(AN; Auditory Dyssynchrony; Auditory Synaptopathy; Neuropathy, Auditory; Auditory Processing Disorder)
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- Damage to the hair cells in the inner ear
- Bad connections between the hair cells in the inner ear and the nerve to the brain
- Damaged nerve
- A mixture of these problems
- Family history of hearing loss
- Lack of oxygen at birth
- Very low birth weight
- Gilbert's syndrome (a genetic disorder) that requires a blood transfusion
- Neurological disorders (eg, Charcot-Marie-Tooth Syndrome , Friedreich’s ataxia )
- Infectious disease (eg, mumps )
- Immune disorders
- Exposure to chemicals or medicines (eg, aminoglycosides, loop diuretics) that cause hearing loss
- Neurofibromatosis type 2 (genetic disorder of the nervous system)
- The sound is heard, but the word is not clear (white noise)
- Sounds tune in and out
- Words and sounds seem out of sync
- Tinnitus (ringing in the ears)
- Auditory brainstem response (ABR) to measure brainwave activity
- Otoacoustic emissions (OAE) to record how the cells in the ear respond to clicking sounds
Working with a team of specialists, including:
- Otolaryngologist (ENT)—doctor specializing in disorders of the ear, nose, and throat
- Audiologist—doctor specializing in hearing loss
- Speech-language pathologist—healthcare professional who specializes in communication disorders
Using technology, such as:
- Cochlear implants —surgically implanted electronic devices that stimulate the auditory nerve to send information to the brain
- Hearing aids
- Listening devices (eg, frequency modulation [FM] systems)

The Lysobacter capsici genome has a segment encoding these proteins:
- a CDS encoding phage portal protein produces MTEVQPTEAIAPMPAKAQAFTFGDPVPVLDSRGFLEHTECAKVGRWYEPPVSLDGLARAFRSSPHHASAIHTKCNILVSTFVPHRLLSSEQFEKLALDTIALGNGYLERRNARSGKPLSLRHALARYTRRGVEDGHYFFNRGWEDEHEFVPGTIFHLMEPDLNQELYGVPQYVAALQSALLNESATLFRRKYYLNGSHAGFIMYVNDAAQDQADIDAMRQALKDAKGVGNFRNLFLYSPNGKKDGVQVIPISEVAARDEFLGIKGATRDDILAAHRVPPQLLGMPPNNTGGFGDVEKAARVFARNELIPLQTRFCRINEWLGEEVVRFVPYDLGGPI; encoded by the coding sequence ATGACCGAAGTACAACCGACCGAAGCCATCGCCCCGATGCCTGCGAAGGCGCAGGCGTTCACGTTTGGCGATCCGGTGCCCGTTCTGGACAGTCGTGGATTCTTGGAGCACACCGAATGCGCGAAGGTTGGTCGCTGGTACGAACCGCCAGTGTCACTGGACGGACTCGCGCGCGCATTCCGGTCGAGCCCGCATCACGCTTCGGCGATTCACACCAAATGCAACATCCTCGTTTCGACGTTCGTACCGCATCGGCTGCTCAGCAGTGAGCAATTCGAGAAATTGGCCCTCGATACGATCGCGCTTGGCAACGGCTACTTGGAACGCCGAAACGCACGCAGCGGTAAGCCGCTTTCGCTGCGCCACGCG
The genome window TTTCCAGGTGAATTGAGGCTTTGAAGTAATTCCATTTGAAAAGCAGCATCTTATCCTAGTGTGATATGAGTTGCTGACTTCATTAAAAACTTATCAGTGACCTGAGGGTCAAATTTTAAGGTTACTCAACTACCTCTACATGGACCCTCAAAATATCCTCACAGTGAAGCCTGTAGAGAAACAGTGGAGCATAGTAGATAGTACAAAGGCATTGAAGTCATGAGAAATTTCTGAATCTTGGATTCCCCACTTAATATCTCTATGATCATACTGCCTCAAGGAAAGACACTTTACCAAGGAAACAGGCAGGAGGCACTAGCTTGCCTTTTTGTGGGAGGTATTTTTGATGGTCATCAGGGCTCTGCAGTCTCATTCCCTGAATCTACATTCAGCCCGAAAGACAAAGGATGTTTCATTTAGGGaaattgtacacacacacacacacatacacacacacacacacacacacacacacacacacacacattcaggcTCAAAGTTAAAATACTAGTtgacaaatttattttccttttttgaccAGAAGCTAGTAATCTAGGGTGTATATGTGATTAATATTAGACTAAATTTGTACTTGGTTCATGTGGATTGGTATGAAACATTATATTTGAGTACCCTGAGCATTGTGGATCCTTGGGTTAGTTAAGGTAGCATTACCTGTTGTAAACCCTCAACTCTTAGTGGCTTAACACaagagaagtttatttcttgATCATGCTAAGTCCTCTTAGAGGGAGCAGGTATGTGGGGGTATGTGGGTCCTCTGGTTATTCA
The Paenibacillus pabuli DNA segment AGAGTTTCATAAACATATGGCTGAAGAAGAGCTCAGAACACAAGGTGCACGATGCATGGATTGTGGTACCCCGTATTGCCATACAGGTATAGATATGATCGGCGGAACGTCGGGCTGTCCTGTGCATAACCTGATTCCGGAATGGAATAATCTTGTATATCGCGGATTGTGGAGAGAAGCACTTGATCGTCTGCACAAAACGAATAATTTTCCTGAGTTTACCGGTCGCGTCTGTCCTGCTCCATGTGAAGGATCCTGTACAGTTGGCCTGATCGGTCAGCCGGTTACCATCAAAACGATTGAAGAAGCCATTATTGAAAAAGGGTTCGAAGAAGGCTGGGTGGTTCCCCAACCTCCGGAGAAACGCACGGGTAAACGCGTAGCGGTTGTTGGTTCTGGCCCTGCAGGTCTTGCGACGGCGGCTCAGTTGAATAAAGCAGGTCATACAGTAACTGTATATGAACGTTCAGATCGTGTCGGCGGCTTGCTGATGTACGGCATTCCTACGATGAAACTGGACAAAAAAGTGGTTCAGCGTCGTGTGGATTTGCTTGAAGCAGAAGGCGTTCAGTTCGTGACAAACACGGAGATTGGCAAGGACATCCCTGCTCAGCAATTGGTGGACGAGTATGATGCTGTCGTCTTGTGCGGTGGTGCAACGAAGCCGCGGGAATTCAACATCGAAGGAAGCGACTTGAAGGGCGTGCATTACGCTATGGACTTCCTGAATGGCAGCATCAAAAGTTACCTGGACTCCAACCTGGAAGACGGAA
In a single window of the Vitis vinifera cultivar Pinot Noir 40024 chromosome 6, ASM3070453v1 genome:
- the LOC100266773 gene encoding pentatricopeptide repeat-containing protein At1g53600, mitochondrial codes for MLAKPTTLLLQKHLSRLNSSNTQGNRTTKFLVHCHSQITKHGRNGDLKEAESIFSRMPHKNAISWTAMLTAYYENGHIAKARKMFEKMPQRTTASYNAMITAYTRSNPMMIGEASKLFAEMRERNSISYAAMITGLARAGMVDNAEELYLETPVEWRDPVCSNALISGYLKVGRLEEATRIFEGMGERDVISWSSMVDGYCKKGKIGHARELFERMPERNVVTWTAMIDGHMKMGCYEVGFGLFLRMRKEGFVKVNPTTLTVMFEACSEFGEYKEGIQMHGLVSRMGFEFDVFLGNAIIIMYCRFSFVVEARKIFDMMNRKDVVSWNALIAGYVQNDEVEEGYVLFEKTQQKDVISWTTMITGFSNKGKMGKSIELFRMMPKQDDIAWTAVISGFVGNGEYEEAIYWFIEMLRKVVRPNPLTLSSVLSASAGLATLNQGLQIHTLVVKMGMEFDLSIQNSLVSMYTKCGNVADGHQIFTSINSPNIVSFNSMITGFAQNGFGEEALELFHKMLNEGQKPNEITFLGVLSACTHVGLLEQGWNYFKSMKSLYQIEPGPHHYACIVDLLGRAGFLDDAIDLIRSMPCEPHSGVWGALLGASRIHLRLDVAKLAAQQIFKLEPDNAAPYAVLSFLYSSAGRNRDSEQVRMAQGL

Having speech-language therapy, such as:
- Sign language
- Speech-reading (also known as lip-reading)
- Exercises combining listening skills with technology
- Saving current hearing skills
- Restoring lost hearing
- Finding new ways of communicating
- If you are pregnant, ask your doctor how you can avoid infections.
- Have your baby’s hearing checked at each doctor’s visit.
- Talk to your doctor if you have any conditions related to AN.
American Speech-Language-Hearing Association http://www.asha.org/
National Institute on Deafness and Other Communication Disorders http://www.nidcd.nih.gov/
Canadian Association of Speech Language Pathologists and Audiologists http://www.caslpa.ca/
Ontario Association for Speech-Language Pathologists and Audiologists http://www.osla.on.ca/
Auditory neuropathy. National Institute on Deafness and Other Communication Disorders website. Available at: http://www.nidcd.nih.gov/health/hearing/neuropathy.asp . Published March 2003. Accessed November 28, 2012.
Causes of hearing loss. My Baby’s Hearing website. Available at: http://www.babyhearing.org/HearingAmplification/Causes/Neuropathy.asp . Accessed November 28, 2012.
Cochlear implants. American Academy of Otolaryngology website. Available at: http://www.entnet.org/HealthInformation/cochlearImplants.cfm . Updated January 2011. Accessed November 28, 2012.
Ototoxicity. American Academy of Otolaryngology website. Available at: http://www.entnet.org/Practice/policyOtotoxicity.cfm . Published December 2006. Accessed November 28, 2012.
- Reviewer: Rimas Lukas, MD
- Review Date: 11/2012 -
- Update Date: 11/26/2012 -